Accuracy was superb, as expected. Ruger hammer-forged barrels shoot very well, and I expected no less than match-grade accuracy from this Gunsite Scout rifle. For accuracy testing, I mounted a Leupold 8.5 to 25 power Mark 4 Target/Tactical scope, firing three-shot groups at one hundred yards. The best and worst groups fired are pictured. As expected, the match-grade ammo turned in the best groups, but even the imported FMJ ammo did really well, with sub-two-inch groups.

While on the subject of accuracy, I want to offer a short explanation of how and why I shoot rifles to test for accuracy. Nobody reads my reviews to see how well Jeff Quinn can shoot. They read to glean as much information as possible about the subject of the review. That is why I use the best equipment that I can afford to eliminate as much of me from the shooting equation as possible. I have a variety of rifle rests built by Target Shooting, Inc. to hold the rifle as steadily as possible. I use the Leupold 25 power scope to assure that I am aiming the rifle as accurately as possible. I use the best ammunition that I can find. The goal is to get as close as possible to the potential accuracy of the weapon being tested. If you are laying a rolled-up jacket across the hood of a pickup and firing the cheapest ammo that you could find, do not expect to achieve the same accuracy as I show here and in my other reviews. If you are using a Lead Sled on a wooden bench, do not expect the same level of accuracy. I am trying to show you what the rifle can do, by eliminating as much of my input as possible.

After accuracy testing, I removed the target scope and mounted my 2.5 power Leupold Scout scope forward of the receiver on the Picatinny rail. This type of scope mounting fits with Jeff Cooper's original plan, but I greatly prefer a scope mounted atop the receiver myself, so I swapped the Scout scope out for a Leupold VX-6 in 1 to 6 power. Set at no magnification, or even at 2 power, the VX-6 allows for shooting with both eyes  open, for a wide field of view, but the scope can be quickly cranked up to six power for longer shots, if needed.

There were two reasons for the original Scout rifle design having the scope mounted forward. One was to allow quick loading with the use of stripper clips through the top of the receiver. The use of a detachable box magazine eliminates that need. The second reason for the forward-mounted scope was the wide field of view with both eyes open, and the low-powered VX-6 does the same thing, so I see no advantage to mounting the scope forward on this Ruger Gunsite Scout Rifle. Using the VX-6 has the advantage of a much brighter image in low-light conditions, such as in early morning and late evening hunting, so in my opinion, there is no downside at all in using the scope mounted atop the receiver. However, for those who prefer the forward-mounted scope, the Ruger comes supplied with the Picatinny rail, and also with Ruger rings to mount a scope atop the receiver.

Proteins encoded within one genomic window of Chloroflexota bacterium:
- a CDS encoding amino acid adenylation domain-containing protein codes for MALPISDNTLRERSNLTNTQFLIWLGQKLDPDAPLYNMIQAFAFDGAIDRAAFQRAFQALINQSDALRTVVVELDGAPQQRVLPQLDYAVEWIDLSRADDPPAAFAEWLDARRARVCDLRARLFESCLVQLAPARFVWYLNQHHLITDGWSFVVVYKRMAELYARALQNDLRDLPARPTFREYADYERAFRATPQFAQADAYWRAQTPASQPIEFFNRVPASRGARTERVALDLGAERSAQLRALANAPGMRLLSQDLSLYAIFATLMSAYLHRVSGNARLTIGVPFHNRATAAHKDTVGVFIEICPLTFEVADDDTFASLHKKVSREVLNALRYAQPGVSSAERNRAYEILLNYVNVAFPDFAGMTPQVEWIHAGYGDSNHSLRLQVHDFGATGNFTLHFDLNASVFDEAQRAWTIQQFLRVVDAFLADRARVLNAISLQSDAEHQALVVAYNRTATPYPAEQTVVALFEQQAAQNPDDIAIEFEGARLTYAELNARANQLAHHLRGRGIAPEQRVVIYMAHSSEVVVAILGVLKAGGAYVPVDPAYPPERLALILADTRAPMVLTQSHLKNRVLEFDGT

The other details of the Ruger Gunsite Scout Rifle can be found in my previous reviews, as my goal here was to show the features of this latest version of the Ruger rifle. As stated above, I believe that this composite-stock version is the best to date of the Ruger Gunsite Scout rifle. As of its introduction on December 16th, 2014, MSRP on the Ruger Gunsite Scout Rifle with polymer composite stock is $1099.00 US.

Check out the Gunsite Scout rifle online at

 For the location of a Ruger dealer near you, click on the DEALER LOCATOR at

To order the Ruger Gunsite Scout rifle online, click on the GUN GENIE at

For a look at the extensive line of quality Leupold optics, go to

For more information on Gunsite Academy and the training that they offer, go to

To order high quality 7.62x51mm and 308 Winchester ammunition, go to,,,  and

To order extra magazines or 30mm scope rings for the Gunsite Scout rifle, go to

Jeff Quinn

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Click pictures for a larger version.







Rifle comes with Ruger scope rings.



Leupold 2.5-power extended eye relief Scout scope.



Leupold VX-6 scope.



Variety of ammunition used in testing.



Smallest and largest groups fired with the Ruger Gunsite Scout Rifle.



Aluminum bedding blocks in stock.